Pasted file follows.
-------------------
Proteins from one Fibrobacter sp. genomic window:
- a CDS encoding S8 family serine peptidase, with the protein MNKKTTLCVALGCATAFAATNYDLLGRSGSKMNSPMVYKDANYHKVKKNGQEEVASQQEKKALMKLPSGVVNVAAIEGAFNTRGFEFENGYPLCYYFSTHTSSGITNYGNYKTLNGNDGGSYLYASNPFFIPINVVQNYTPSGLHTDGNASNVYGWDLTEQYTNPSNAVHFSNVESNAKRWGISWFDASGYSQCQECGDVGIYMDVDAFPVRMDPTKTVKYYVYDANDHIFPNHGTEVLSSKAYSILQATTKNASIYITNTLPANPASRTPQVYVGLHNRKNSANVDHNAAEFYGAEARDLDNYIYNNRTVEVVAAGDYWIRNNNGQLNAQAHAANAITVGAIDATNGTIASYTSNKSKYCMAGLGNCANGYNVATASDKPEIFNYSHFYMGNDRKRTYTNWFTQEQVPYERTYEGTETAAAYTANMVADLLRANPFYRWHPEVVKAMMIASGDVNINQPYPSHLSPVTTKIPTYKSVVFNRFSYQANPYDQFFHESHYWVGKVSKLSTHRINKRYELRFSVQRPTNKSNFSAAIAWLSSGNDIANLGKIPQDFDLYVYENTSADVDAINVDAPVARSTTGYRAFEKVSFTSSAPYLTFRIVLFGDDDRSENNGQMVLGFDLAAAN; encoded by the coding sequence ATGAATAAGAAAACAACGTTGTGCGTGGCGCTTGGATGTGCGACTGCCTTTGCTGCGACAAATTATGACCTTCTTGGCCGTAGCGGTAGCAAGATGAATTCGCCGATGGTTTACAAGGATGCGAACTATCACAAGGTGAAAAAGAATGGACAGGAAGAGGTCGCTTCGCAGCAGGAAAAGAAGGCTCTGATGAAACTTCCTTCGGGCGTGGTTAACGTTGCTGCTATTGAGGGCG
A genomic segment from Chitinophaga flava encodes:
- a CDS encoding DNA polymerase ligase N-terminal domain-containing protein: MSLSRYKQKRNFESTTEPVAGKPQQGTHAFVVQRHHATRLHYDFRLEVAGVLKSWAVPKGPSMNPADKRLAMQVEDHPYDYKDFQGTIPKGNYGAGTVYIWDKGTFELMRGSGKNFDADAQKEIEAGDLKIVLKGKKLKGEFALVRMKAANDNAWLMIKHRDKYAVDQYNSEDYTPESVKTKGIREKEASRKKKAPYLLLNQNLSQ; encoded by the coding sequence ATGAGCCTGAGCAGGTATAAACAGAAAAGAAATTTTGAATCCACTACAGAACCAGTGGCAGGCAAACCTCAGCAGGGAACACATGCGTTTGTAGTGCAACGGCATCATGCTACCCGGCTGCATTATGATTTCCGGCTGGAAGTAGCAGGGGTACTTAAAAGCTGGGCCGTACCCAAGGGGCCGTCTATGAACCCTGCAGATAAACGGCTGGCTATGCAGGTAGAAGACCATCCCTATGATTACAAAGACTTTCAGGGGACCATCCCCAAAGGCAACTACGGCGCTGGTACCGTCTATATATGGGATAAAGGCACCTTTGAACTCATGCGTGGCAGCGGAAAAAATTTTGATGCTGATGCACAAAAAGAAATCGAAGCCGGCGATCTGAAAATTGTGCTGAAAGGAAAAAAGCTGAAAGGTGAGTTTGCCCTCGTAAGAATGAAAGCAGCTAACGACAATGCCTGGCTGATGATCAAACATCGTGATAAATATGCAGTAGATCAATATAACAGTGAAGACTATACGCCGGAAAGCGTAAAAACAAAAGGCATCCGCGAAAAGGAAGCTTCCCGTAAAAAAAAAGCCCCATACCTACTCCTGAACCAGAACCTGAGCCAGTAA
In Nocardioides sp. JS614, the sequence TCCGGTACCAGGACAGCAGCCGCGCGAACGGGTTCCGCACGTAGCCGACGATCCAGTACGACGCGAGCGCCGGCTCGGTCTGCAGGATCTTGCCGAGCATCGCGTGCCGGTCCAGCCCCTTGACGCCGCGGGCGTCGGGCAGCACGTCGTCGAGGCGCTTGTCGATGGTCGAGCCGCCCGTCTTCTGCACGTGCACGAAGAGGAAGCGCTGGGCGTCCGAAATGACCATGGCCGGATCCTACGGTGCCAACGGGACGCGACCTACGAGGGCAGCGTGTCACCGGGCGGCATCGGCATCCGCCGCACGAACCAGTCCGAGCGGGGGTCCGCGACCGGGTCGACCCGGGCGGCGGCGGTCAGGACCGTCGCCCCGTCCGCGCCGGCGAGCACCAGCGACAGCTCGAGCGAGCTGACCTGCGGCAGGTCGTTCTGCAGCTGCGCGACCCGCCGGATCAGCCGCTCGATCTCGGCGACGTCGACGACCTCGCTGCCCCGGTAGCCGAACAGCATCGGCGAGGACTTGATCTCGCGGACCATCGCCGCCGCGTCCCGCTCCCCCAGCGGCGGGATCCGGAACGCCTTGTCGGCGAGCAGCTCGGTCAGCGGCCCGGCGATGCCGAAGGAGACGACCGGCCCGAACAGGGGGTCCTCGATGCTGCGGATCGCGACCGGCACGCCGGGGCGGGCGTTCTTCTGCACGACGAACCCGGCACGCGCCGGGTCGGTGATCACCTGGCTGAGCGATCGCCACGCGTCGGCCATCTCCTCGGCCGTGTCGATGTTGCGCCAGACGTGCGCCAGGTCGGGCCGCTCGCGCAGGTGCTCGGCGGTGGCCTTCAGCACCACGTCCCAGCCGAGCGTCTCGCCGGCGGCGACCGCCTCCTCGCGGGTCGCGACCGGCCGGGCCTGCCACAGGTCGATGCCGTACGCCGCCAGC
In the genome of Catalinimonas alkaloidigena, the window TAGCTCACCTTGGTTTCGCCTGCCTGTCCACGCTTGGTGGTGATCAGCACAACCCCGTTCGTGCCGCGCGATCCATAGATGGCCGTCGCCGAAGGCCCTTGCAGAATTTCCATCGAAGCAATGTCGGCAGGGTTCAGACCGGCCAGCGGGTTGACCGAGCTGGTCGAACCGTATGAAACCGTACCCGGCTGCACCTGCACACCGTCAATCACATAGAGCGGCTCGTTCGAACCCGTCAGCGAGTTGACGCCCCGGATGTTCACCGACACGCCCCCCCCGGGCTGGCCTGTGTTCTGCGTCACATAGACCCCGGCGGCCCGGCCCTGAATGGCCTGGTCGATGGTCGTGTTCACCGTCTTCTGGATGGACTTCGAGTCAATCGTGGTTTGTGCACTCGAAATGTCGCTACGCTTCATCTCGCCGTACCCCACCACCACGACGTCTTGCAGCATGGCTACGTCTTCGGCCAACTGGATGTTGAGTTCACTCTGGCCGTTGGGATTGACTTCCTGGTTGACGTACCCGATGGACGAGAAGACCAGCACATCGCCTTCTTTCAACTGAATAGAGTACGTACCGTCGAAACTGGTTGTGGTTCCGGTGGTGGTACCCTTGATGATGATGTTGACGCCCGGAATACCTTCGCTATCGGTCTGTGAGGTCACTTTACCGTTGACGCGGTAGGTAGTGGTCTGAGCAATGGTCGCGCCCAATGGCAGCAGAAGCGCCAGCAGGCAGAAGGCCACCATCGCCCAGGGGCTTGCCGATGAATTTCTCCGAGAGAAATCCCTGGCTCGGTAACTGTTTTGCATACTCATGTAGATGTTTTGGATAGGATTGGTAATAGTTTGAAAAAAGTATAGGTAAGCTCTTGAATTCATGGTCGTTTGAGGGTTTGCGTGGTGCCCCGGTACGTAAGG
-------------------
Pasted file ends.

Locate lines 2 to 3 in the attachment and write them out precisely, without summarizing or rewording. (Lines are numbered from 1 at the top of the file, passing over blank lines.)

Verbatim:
- a CDS encoding S8 family serine peptidase, with the protein MNKKTTLCVALGCATAFAATNYDLLGRSGSKMNSPMVYKDANYHKVKKNGQEEVASQQEKKALMKLPSGVVNVAAIEGAFNTRGFEFENGYPLCYYFSTHTSSGITNYGNYKTLNGNDGGSYLYASNPFFIPINVVQNYTPSGLHTDGNASNVYGWDLTEQYTNPSNAVHFSNVESNAKRWGISWFDASGYSQCQECGDVGIYMDVDAFPVRMDPTKTVKYYVYDANDHIFPNHGTEVLSSKAYSILQATTKNASIYITNTLPANPASRTPQVYVGLHNRKNSANVDHNAAEFYGAEARDLDNYIYNNRTVEVVAAGDYWIRNNNGQLNAQAHAANAITVGAIDATNGTIASYTSNKSKYCMAGLGNCANGYNVATASDKPEIFNYSHFYMGNDRKRTYTNWFTQEQVPYERTYEGTETAAAYTANMVADLLRANPFYRWHPEVVKAMMIASGDVNINQPYPSHLSPVTTKIPTYKSVVFNRFSYQANPYDQFFHESHYWVGKVSKLSTHRINKRYELRFSVQRPTNKSNFSAAIAWLSSGNDIANLGKIPQDFDLYVYENTSADVDAINVDAPVARSTTGYRAFEKVSFTSSAPYLTFRIVLFGDDDRSENNGQMVLGFDLAAAN; encoded by the coding sequence ATGAATAAGAAAACAACGTTGTGCGTGGCGCTTGGATGTGCGACTGCCTTTGCTGCGACAAATTATGACCTTCTTGGCCGTAGCGGTAGCAAGATGAATTCGCCGATGGTTTACAAGGATGCGAACTATCACAAGGTGAAAAAGAATGGACAGGAAGAGGTCGCTTCGCAGCAGGAAAAGAAGGCTCTGATGAAACTTCCTTCGGGCGTGGTTAACGTTGCTGCTATTGAGGGCG
A genomic segment from Chitinophaga flava encodes: